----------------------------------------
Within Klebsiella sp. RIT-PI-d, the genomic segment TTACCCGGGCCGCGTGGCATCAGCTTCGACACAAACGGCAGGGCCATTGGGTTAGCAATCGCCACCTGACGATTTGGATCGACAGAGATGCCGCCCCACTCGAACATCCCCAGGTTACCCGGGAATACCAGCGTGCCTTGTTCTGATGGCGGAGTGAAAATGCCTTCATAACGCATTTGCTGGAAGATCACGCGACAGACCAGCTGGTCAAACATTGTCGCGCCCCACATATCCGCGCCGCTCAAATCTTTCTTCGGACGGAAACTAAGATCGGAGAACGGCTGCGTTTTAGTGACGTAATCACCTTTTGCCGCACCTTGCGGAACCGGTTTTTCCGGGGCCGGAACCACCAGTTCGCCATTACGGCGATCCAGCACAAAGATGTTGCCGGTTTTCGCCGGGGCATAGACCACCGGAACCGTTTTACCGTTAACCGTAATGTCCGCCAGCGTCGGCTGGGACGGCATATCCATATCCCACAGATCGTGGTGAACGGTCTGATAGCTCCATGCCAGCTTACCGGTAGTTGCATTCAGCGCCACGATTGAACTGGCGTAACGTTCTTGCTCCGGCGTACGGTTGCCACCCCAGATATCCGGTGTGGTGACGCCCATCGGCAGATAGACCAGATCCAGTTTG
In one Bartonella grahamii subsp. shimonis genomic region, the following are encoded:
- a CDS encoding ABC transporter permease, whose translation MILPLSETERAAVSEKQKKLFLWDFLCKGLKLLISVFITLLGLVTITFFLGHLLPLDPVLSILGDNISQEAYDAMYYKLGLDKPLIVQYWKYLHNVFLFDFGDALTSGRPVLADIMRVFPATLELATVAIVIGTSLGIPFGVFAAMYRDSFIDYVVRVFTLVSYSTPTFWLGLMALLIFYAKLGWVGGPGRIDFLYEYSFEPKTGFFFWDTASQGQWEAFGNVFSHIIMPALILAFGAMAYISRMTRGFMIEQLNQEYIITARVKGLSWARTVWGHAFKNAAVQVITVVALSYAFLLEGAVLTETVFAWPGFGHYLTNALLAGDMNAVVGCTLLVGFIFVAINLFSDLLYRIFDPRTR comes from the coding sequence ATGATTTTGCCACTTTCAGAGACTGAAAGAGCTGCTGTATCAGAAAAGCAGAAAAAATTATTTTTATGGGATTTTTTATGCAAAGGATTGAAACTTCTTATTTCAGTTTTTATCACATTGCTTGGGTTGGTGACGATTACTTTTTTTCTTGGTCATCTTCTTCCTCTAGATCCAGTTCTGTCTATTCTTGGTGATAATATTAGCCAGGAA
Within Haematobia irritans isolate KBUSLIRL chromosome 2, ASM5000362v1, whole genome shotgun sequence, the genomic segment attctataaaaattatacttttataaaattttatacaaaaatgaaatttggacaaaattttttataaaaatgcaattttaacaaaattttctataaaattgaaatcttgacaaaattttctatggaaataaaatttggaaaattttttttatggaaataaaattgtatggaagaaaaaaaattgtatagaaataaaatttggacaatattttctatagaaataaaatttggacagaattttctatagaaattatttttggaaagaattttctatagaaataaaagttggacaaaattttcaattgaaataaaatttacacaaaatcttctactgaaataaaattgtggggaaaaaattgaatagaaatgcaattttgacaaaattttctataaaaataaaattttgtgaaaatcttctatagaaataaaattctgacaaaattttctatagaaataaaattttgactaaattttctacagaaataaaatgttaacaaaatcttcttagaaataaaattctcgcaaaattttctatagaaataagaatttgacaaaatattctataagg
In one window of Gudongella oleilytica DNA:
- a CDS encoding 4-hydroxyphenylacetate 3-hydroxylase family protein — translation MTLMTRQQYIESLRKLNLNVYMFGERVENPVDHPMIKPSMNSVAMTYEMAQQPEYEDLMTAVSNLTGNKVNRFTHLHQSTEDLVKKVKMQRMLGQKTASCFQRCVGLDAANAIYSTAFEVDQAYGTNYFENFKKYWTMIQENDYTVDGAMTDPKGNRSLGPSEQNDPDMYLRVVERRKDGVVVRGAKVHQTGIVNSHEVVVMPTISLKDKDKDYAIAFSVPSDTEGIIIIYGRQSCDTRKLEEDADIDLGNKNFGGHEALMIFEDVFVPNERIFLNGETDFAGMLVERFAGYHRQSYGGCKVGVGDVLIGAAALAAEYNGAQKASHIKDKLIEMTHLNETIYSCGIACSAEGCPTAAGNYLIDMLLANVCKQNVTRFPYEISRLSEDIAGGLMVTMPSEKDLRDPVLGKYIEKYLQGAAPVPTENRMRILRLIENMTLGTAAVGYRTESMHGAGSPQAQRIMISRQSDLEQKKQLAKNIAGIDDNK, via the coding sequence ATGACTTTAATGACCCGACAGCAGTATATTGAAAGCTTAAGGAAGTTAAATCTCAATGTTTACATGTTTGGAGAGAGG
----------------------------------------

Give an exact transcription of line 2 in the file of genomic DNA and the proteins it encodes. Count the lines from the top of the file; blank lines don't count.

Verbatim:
In one Bartonella grahamii subsp. shimonis genomic region, the following are encoded: